Fiction Writing class. The little room is stuffy, full of legal pads and enough decaying biographies on Shakespeare that you sort of want to wear a beret, smoke menthols, and compare the color of the table to Contemplation or Sorrow. But it's just blue.
A small girl with an angular face wears predictably unusual costume jewelry. She displays it by sitting up straight, never moving her whole head more than a centimeter, but constantly flickers her eyes beneath a furrowed brow, as if she's in a permanent state of deep, pained thought.
A large boy with an honest-to-God* handlebar mustache extracts a lot of pleasure out of looking down and mumbling to himself, though he would never admit to taking pleasure in anything at all. He wraps a bandanna around his unwashed long hair, too bitter and unsmiling to succumb to social norms for the sake of his fellow bitter and unsmiling students.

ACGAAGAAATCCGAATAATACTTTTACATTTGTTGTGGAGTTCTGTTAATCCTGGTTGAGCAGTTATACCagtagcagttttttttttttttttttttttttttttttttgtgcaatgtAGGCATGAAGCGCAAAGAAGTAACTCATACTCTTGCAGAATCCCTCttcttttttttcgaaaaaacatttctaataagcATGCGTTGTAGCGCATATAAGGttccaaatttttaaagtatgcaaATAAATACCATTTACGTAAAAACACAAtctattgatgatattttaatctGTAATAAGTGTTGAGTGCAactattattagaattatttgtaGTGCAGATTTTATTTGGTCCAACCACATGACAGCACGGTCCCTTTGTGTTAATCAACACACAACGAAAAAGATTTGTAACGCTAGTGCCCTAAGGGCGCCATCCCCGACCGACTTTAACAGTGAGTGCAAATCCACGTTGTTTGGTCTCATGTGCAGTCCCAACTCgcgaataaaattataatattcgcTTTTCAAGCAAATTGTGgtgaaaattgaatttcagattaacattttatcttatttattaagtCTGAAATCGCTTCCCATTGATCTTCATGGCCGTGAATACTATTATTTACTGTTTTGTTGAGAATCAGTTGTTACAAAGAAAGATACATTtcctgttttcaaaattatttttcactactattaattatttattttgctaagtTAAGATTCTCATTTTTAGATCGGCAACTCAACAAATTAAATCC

Clearing her throat theatrically, a girl in all black prepares to divulge her brilliant criticism about another Bard's new short story-- a tale of delicious misery, hurting so good, and how great it feels to feel awful. "I like that you chose this word," she says, pointing to one polysyllabic analogical archaic morpheme. Or some shit. "Not many people know this word," she adds. "But I read the dictionary, so."
I almost can't stop myself from chuckling this time. Honey. We all read the dictionary. We've all uttered that identical sentence before (accompanied by identical flicks of the hand) when we've felt our supreme pretentiousness was being challenged: "I read the dictionary, so." That's why we're here. That's why we're majoring in Creative Writing. Every single one of us is that person determined to never be part of a "them."
We're all so laughably similar in our attempts to be sickeningly different.
Chipotle burritos this year: 13
Nail color: "Green with Envy," ORLY
*Extremely hardcore students of John Green's writing: See what I did there?